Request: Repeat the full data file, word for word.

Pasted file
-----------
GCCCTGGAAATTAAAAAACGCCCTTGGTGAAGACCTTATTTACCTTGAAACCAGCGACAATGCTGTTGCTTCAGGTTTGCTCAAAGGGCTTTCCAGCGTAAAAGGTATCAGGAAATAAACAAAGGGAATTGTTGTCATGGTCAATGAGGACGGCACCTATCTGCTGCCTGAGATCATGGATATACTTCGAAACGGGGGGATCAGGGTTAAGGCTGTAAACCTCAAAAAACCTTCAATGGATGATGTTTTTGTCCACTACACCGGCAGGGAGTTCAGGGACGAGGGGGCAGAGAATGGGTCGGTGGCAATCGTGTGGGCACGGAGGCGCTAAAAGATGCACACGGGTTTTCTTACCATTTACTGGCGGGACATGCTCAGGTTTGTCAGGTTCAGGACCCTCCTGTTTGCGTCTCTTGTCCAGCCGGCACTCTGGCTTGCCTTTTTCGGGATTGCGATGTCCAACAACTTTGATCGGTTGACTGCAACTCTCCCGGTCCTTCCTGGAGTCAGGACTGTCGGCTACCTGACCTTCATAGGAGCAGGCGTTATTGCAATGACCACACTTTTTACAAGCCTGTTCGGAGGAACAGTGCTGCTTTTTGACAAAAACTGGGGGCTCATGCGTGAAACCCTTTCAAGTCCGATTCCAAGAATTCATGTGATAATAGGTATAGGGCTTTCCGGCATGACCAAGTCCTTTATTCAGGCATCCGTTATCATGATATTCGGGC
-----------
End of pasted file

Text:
GCCCTGGAAATTAAAAAACGCCCTTGGTGAAGACCTTATTTACCTTGAAACCAGCGACAATGCTGTTGCTTCAGGTTTGCTCAAAGGGCTTTCCAGCGTAAAAGGTATCAGGAAATAAACAAAGGGAATTGTTGTCATGGTCAATGAGGACGGCACCTATCTGCTGCCTGAGATCATGGATATACTTCGAAACGGGGGGATCAGGGTTAAGGCTGTAAACCTCAAAAAACCTTCAATGGATGATGTTTTTGTCCACTACACCGGCAGGGAGTTCAGGGACGAGGGGGCAGAGAATGGGTCGGTGGCAATCGTGTGGGCACGGAGGCGCTAAAAGATGCACACGGGTTTTCTTACCATTTACTGGCGGGACATGCTCAGGTTTGTCAGGTTCAGGACCCTCCTGTTTGCGTCTCTTGTCCAGCCGGCACTCTGGCTTGCCTTTTTCGGGATTGCGATGTCCAACAACTTTGATCGGTTGACTGCAACTCTCCCGGTCCTTCCTGGAGTCAGGACTGTCGGCTACCTGACCTTCATAGGAGCAGGCGTTATTGCAATGACCACACTTTTTACAAGCCTGTTCGGAGGAACAGTGCTGCTTTTTGACAAAAACTGGGGGCTCATGCGTGAAACCCTTTCAAGTCCGATTCCAAGAATTCATGTGATAATAGGTATAGGGCTTTCCGGCATGACCAAGTCCTTTATTCAGGCATCCGTTATCATGATATTCGGGC